• Select all of the items returned, right-click, and choose Decline.
• Select all of the items returned, right-click, and choose Decline.
Set the approval to “Install” for each of the versions of KB2416400 you wish to deploy in your environment.
• Using the same Search dialog, change the search Text to:
• For each version of KB2416400 you need to deploy in your environment, right-click the update and choose Approve.
Confirm that KB2467659 has an approval set to “Install”.
• Click Find Now and wait for the search results to build
• For each version of KB2467659 you need to deploy in your environment, right-click the update and choose Approve.
This takes care of all of the approval changes on the WSUS server so you can do the following on some of the clients to confirm the issue is resolved:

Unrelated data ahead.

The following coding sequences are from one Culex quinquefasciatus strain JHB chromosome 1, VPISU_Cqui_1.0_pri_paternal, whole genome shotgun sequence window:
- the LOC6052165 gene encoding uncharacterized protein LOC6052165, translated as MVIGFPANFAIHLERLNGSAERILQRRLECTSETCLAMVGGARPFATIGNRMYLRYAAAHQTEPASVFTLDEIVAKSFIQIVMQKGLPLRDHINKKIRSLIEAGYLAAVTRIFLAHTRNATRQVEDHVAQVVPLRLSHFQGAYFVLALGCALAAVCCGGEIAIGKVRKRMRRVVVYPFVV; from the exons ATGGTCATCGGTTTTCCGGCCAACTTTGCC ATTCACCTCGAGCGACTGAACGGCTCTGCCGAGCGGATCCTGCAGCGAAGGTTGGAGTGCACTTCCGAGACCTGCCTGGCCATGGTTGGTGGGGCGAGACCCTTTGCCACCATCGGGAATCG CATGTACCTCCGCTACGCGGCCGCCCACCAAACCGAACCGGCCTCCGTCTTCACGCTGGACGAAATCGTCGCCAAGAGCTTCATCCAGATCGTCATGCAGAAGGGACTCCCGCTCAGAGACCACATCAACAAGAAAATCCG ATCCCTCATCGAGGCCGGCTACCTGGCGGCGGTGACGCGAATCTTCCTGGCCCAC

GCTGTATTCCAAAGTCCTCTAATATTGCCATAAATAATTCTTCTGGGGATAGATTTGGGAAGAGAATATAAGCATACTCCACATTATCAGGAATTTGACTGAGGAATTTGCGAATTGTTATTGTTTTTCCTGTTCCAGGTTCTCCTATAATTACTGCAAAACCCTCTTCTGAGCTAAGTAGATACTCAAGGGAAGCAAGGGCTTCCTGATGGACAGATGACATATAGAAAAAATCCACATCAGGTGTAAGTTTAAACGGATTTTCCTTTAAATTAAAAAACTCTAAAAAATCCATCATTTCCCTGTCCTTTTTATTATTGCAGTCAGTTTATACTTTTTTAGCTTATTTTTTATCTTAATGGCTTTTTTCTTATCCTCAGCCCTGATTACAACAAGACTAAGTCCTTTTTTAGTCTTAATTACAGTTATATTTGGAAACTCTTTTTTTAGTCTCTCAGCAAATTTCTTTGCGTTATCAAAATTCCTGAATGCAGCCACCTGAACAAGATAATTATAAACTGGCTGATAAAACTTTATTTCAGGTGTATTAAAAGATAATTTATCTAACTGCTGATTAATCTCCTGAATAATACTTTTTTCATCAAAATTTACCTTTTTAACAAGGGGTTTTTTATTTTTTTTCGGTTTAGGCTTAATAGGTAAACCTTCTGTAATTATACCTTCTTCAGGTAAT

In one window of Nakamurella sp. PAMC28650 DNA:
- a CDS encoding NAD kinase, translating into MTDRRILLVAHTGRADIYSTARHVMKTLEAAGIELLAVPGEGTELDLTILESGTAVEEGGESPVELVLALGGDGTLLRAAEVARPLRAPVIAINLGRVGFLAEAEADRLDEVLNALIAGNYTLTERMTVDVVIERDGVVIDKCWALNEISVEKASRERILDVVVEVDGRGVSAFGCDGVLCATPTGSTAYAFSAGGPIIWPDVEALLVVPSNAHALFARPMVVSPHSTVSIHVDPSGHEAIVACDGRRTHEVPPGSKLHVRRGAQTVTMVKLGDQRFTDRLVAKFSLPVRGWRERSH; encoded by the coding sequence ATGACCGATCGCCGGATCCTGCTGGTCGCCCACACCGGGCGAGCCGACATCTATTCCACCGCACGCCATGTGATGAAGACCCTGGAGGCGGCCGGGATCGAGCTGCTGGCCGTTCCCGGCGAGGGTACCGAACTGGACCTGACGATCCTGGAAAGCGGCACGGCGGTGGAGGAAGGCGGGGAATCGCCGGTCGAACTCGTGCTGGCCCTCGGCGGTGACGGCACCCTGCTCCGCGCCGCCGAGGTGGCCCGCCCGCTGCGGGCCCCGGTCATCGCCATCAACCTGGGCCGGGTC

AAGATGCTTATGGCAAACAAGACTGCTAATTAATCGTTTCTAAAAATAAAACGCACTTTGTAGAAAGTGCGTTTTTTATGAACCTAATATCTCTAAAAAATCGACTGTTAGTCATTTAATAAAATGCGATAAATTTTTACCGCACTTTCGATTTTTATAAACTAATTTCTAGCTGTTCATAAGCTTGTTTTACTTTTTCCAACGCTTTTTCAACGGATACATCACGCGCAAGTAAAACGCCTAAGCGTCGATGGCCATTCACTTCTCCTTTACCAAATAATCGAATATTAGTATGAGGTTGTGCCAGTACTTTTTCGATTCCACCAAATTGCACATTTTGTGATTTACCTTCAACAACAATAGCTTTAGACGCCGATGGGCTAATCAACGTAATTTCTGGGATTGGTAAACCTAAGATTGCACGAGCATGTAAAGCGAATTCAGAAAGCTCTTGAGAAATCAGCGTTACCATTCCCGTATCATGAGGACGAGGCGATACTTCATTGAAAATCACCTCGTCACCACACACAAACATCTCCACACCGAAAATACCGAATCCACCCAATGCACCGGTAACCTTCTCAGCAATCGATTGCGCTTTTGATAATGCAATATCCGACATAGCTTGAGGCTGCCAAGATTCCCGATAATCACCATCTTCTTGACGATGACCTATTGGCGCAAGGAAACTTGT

• Restart the Automatic Updates service/Windows Update service on an affected client.
• From a CMD prompt, run WUAUCLT /DETECTNOW.
================================ Issue 3:
SMS/ITMU installations of KB2416400 fail.
Scenario: You deploy KB2416400 via SMS 2003/ITMU. The clients attempt to install KB2416400 but fail with exit code 1642.
Resolution: Create a software deployment for both KB2416400 and KB2467659.
You can download the standalone versions of these from the Microsoft Download Center
Hope this helps,
Mike Johnson | System Center Senior Support Escalation Engineer